In talking to many other chronic pain patients who are using legally prescribed opioids safely and responsibly, I have noticed many general practitioners (GPs) are not trained in chronic pain management. They may not know how to differentiate between the observable, destructive addiction behaviors displayed by people with substance abuse disorder and the requests of a chronic pain patient who requires a regular, stable dose of pain-relieving opioids. This issue is magnified many times over if a chronic pain patient has to explain their condition to a new doctor — or worse still is required to present to a hospital emergency department due to the acute flare-up of a chronic condition. On such occasions, the patient may need to outline their often complex symptoms to a doctor or nurse who does not know their history and who then may incorrectly assume the patient has addiction because they are requesting temporary or additional opioid treatment to get through an acute treatment phase. As a medically retired registered nurse, I understand that in this type of emergency environment, it is just not possible to know everything about the patient in such a short span of time when decisions must be made promptly. However, the terms “psychological addiction” and “physical dependence” cannot even be agreed upon by the world’s experts and international peak bodies, which doesn’t help. In my personal experience, having to go up to my GP every four weeks and ask for opioid pain relief brings anxiety from being able to continue on my normal dose in the long term. Furthermore, having to justify why I need my medications every four weeks can be rather stressful, especially when I get told, “You know, you have to taper off these medications one day!” Why, I ask? If a chronic pain patient is stable, their quality of life and mobility has improved, and the current pain medication they use as part of an overall pain management plan is beneficial, why do we need to change the protocol for all patients just because a minority of people? Reputable large-scale international studies indicate that the addiction risk in chronic pain patients who do not have a history of substance abuse disorder is far less than one percent. Perhaps people and the media need to be reminded and re-educated about legally prescribed opioid pain medications. Chronic pain patients never asked for their condition in the first place, and it is my opinion that the vast “silent majority” may manage to cope to the best of their ability by using all reasonable treatment options available to them within their “pain toolbox” — which may include pain medication. The illicit or recreational drug trade — especially synthetic Fentanyl, which is largely responsible for the high opioid overdose rates in America — is an entirely different law enforcement debate. However, there is increasing, undeniable evidence that many chronic pain patients who have been “forcibly tapered” or stopped “cold turkey” are turning to the black market to source their drug of choice for pain control. This is not an ideal outcome. It seems the American medical industry — specifically the Centers for Disease Control (CDC) and their 2016 “Guideline for Prescribing Opioids” has turned their back on chronic pain patients and in many cases, no legal or viable options remain for this forgotten demographic. Surely we DO NOT want the same “one-size-fits-all” approach to health care — where pain relief is denied to vulnerable chronic pain patients — to come to our Australian shores.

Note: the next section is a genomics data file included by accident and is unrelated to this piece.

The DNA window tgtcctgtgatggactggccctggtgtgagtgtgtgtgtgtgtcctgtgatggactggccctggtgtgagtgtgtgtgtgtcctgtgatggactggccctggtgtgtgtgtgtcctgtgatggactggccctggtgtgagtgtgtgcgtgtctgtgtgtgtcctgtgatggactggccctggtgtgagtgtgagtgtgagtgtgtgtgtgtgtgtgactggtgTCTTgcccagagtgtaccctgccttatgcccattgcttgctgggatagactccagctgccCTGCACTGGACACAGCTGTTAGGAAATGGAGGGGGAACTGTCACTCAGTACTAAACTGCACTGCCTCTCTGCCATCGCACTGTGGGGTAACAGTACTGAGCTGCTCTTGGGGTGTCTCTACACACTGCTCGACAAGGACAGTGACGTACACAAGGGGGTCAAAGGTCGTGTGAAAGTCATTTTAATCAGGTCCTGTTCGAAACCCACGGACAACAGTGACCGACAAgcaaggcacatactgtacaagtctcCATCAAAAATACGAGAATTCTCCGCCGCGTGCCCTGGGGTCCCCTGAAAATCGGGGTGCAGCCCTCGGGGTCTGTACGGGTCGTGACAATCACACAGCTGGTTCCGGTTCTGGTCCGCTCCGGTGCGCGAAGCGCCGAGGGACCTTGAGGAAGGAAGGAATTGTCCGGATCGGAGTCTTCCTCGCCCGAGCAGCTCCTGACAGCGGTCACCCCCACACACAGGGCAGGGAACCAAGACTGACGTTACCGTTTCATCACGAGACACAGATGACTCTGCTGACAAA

Community Voices

    A Birthday Party with a Side of Triggers